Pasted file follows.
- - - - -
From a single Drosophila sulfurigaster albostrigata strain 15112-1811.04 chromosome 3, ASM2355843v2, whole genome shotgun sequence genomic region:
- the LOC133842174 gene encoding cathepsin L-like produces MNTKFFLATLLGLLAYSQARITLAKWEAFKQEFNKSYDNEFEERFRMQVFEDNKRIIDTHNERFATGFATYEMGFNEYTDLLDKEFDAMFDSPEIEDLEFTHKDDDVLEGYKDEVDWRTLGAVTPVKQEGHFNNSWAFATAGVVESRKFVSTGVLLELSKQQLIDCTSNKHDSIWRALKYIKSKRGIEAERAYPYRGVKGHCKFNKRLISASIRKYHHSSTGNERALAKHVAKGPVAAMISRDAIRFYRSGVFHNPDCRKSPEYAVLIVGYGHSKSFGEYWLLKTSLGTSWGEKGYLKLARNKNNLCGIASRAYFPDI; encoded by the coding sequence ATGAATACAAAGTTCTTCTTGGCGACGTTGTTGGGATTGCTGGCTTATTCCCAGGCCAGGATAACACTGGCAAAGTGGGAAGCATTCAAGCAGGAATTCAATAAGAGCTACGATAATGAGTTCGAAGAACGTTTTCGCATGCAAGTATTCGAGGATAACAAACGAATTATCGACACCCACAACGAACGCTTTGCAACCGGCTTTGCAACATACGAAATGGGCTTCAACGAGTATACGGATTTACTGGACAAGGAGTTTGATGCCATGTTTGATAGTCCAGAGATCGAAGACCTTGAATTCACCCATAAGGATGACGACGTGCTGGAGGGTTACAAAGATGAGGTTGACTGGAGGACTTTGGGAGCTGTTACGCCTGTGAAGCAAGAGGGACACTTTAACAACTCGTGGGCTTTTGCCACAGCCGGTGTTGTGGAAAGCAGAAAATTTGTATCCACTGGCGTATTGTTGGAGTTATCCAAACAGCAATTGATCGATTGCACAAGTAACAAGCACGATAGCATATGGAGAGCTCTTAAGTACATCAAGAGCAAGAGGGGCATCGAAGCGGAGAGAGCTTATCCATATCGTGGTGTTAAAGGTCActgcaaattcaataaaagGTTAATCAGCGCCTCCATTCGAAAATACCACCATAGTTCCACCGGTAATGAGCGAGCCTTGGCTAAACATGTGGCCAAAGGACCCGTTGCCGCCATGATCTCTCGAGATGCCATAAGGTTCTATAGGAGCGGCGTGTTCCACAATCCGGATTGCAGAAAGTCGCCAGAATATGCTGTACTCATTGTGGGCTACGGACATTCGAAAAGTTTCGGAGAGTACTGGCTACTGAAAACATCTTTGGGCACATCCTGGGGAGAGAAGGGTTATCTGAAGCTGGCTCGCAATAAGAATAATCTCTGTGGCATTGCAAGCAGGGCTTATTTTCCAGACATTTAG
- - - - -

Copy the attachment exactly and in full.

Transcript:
From a single Drosophila sulfurigaster albostrigata strain 15112-1811.04 chromosome 3, ASM2355843v2, whole genome shotgun sequence genomic region:
- the LOC133842174 gene encoding cathepsin L-like produces MNTKFFLATLLGLLAYSQARITLAKWEAFKQEFNKSYDNEFEERFRMQVFEDNKRIIDTHNERFATGFATYEMGFNEYTDLLDKEFDAMFDSPEIEDLEFTHKDDDVLEGYKDEVDWRTLGAVTPVKQEGHFNNSWAFATAGVVESRKFVSTGVLLELSKQQLIDCTSNKHDSIWRALKYIKSKRGIEAERAYPYRGVKGHCKFNKRLISASIRKYHHSSTGNERALAKHVAKGPVAAMISRDAIRFYRSGVFHNPDCRKSPEYAVLIVGYGHSKSFGEYWLLKTSLGTSWGEKGYLKLARNKNNLCGIASRAYFPDI; encoded by the coding sequence ATGAATACAAAGTTCTTCTTGGCGACGTTGTTGGGATTGCTGGCTTATTCCCAGGCCAGGATAACACTGGCAAAGTGGGAAGCATTCAAGCAGGAATTCAATAAGAGCTACGATAATGAGTTCGAAGAACGTTTTCGCATGCAAGTATTCGAGGATAACAAACGAATTATCGACACCCACAACGAACGCTTTGCAACCGGCTTTGCAACATACGAAATGGGCTTCAACGAGTATACGGATTTACTGGACAAGGAGTTTGATGCCATGTTTGATAGTCCAGAGATCGAAGACCTTGAATTCACCCATAAGGATGACGACGTGCTGGAGGGTTACAAAGATGAGGTTGACTGGAGGACTTTGGGAGCTGTTACGCCTGTGAAGCAAGAGGGACACTTTAACAACTCGTGGGCTTTTGCCACAGCCGGTGTTGTGGAAAGCAGAAAATTTGTATCCACTGGCGTATTGTTGGAGTTATCCAAACAGCAATTGATCGATTGCACAAGTAACAAGCACGATAGCATATGGAGAGCTCTTAAGTACATCAAGAGCAAGAGGGGCATCGAAGCGGAGAGAGCTTATCCATATCGTGGTGTTAAAGGTCActgcaaattcaataaaagGTTAATCAGCGCCTCCATTCGAAAATACCACCATAGTTCCACCGGTAATGAGCGAGCCTTGGCTAAACATGTGGCCAAAGGACCCGTTGCCGCCATGATCTCTCGAGATGCCATAAGGTTCTATAGGAGCGGCGTGTTCCACAATCCGGATTGCAGAAAGTCGCCAGAATATGCTGTACTCATTGTGGGCTACGGACATTCGAAAAGTTTCGGAGAGTACTGGCTACTGAAAACATCTTTGGGCACATCCTGGGGAGAGAAGGGTTATCTGAAGCTGGCTCGCAATAAGAATAATCTCTGTGGCATTGCAAGCAGGGCTTATTTTCCAGACATTTAG